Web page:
No one saw the attack. This is my best guess as ti how it went down…
    The hawk cased the joint, alerted the roosters in some way, and began his killer dive for the most visible chicken.
    My little fluff ball got picked up by his feathers falling from the hawk’s clutches and landed stunned where I found him.
    The hawk was equally stunned, possibly hitting the chicken house as he juggled about trying to get a talon on something besides feathers!
    After this, I began paying more attention to the chicken yard.
    Whenever an alarm was raised, the big rooster went out to herd the girls into their coop. Silkie would stand guard at the door flap encouraging them loudly to get under cover. I saw this several times and was amazed how the two roosters worked in tandem like tagging wrestlers. Sometimes Silkie would do the round up, but whatever the situation, they worked together.
    Never saw another goshawk on my 50 acres again!

    1. Wow what an amazing story. Chickens are very smart and I’m glad to hear the roosters are taking charge.

    2. I love how your roosters work as a team! I had a possible bird of prey near the coop once, but all the girls hid and only one was missing, but she was ok, just outside the coop camouflaged against a white sack. Hasn’t happened again since. I’m hopefully getting a rooster soon.

  35. You helped me decide on silkie,this past weekend I went lawn sales this women is shredder she was selling some dollies I wanted them but I wanted more information about them,I have muscovy and call ducks there my babies they sound they will get along so I’m happy I read up on them heard about them on this site thank you I will check in with you when I get them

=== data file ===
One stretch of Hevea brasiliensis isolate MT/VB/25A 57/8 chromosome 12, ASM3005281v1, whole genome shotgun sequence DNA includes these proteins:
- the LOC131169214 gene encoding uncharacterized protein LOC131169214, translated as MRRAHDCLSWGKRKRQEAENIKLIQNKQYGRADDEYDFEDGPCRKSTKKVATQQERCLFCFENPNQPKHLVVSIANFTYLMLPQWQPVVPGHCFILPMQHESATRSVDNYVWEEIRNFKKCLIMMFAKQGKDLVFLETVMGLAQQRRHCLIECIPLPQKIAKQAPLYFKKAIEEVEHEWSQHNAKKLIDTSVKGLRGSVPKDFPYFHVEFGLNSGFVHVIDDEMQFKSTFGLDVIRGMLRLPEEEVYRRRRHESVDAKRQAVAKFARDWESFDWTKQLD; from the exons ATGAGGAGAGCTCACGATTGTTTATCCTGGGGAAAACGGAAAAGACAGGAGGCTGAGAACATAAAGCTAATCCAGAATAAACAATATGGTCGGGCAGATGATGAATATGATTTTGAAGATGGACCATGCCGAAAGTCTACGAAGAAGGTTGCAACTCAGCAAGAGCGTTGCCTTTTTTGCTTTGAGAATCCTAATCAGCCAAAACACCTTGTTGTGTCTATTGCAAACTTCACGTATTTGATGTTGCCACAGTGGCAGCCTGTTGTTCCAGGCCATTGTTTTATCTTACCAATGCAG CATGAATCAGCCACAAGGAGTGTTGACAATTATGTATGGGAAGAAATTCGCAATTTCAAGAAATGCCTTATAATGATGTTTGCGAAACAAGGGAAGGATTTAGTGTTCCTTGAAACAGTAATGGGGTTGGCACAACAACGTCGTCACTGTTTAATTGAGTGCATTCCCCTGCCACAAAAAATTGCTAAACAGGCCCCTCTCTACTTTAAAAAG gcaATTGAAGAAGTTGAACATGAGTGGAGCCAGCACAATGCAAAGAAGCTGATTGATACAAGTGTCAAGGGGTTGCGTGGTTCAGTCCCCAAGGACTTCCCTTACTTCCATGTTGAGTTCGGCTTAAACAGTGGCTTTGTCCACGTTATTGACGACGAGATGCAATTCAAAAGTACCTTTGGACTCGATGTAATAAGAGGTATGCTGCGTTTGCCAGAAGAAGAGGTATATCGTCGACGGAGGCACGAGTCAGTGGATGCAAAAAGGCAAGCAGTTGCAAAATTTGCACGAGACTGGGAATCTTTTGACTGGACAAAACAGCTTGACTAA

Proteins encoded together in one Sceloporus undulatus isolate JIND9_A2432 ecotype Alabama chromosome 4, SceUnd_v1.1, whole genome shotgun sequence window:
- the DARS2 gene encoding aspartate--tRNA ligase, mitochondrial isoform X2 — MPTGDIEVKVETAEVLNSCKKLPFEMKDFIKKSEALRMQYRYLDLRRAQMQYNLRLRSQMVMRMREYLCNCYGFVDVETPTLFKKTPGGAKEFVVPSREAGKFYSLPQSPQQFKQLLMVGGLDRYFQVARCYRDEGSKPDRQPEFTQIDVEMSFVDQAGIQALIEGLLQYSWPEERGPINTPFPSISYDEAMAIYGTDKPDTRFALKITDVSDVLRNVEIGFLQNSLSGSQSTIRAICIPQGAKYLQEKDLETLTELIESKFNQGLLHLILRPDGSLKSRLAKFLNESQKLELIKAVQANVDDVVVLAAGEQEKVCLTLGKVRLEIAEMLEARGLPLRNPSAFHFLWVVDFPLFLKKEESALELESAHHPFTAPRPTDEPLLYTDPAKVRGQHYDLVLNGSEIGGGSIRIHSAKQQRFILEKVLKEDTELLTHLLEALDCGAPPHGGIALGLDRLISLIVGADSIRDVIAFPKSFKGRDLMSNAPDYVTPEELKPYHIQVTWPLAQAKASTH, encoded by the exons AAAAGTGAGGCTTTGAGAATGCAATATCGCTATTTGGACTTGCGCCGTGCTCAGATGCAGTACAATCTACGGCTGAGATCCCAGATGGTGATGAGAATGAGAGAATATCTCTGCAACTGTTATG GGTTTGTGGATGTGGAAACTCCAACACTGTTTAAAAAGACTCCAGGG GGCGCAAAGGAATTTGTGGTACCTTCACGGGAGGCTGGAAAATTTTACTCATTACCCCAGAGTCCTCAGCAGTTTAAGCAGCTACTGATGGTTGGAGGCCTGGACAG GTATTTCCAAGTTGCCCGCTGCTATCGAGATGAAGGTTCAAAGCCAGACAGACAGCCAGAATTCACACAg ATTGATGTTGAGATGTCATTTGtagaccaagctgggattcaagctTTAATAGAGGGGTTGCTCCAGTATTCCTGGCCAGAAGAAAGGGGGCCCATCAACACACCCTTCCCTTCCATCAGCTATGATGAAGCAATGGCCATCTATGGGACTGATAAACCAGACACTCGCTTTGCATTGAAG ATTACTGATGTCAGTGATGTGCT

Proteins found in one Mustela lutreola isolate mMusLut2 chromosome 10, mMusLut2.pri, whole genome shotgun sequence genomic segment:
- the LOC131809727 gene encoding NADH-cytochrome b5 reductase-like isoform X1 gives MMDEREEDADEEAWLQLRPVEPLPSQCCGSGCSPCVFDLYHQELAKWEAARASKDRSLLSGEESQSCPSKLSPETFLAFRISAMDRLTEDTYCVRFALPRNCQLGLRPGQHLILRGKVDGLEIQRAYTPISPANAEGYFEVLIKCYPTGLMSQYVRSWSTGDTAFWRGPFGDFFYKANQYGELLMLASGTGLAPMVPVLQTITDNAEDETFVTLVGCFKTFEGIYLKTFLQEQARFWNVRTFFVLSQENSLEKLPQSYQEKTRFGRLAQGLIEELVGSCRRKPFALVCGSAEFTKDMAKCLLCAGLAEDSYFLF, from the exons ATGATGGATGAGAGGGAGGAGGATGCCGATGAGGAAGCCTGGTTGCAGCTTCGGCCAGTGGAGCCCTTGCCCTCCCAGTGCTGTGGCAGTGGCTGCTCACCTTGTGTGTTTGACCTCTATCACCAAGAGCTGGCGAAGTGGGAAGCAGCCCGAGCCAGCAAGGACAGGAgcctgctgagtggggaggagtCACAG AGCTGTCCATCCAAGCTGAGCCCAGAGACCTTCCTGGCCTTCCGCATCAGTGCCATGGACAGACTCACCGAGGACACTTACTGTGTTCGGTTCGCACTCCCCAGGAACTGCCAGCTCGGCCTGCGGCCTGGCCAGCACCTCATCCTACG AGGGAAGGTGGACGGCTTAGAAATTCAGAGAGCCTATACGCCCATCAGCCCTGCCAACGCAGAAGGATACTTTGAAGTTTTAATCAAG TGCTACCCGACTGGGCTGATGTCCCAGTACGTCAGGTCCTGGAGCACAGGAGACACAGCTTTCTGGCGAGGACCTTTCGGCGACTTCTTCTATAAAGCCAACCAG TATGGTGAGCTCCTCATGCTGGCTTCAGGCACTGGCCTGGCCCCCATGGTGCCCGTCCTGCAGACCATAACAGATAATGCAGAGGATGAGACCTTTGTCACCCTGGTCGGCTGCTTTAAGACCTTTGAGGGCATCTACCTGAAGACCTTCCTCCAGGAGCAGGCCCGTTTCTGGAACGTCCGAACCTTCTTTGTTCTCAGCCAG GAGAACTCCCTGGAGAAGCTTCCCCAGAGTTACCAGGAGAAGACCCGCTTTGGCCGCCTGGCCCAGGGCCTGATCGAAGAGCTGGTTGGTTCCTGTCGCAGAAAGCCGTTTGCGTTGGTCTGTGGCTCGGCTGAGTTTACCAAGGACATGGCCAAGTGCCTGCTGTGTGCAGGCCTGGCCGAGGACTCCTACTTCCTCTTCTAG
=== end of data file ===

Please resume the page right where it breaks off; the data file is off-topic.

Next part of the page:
36. I have had chickens fro about 10 years now and have always wanted some silkies to add to the flock. I ordered some over this past winter. I ordered 2 white, 1 black and 1 buff alone with 2 frizzles. I was so excited when we received them in July. The babies were just too cute. They ate well and got bigger. when they were 2 months old I introduced them to my other chickens. I kept them in a different cage so the bigger birds that I already had can see them and get used to them with out hurting the 2 month olds. After a week of doing that I let them all be together. (This is how I have done it in the past many times and all were smoothly transitioned) They all seemed fine for a few weeks. All were fine one day then the next our buff was dead. There was no signs of any one picking on her so I was confused. Then a few days later my son said our black one would not stand up, but later was ok. The next day I went to make sure the black one was ok and she was, but one of the white ones was laying out in our run out area of our coop. I thought she was dead, but she was moving. I scooped her up and made a bin with shaving in it for her to be separate in. I took the other black silkie, white silkie and 2 frizzles out and put them in another area separated from the others. They all looked fine and were running all over. Then the one white silkie when in the corner and laid down. The others huddled around her. I left for a few hours and came back to the white one not moving much. What is going on with the silkies?? I had some electrolytes and picked up the white one that was ok a few hours ago and was not moving much. I tried to give her the electrolytes but she died in my hands. The other white on that I found in the coop on the ground was still alive and i tried the same, but later that day she died. My daughter went to a sleepover at a friends house and told me not to bury her silkie if it dies. That she wanted to bury her. Since the silkies body was cold the next day my daughter noticed black bugs all over her white feathers. I looked this up online and saw that they were mites. I purchased a bag of diatomaceous earth and dusted all the flock with it. I sprayed a mixture of oil, water soap in the coop and on the roosts. I cleaned out the old bedding. I change it on a weekly basis anyways. It this what could have caused the 3 chicks to die? Could it have been anemia or something from the mites that caused their deaths? I called the business that I purchased the chicks from to see if they had other issues like mine and she was asking me what food that I feed them as they were underweight. I was feeding them the same as my older bird which is an egg layer crumble. In the past with other younger birds when they were 2 months old being introduced into the coop I switched their feed from the chic start to what the other chickens were eating and all always was fine. The rep said that the egg layer has too much calcium and can cause kidney failure. She said to keep both types of feed in the coop.I got some regular chicken feed with out being an egg layer product. Is egg layer feed a poison to 2- 3 month old silkies? Are silkies more susceptible to any developmental growth or illness problems? What did I do wrong? I feel so bad. I have 1 black silkie that is very quite this am and the 2 frizzles look great. I feel that I’m going to loose my last silkie.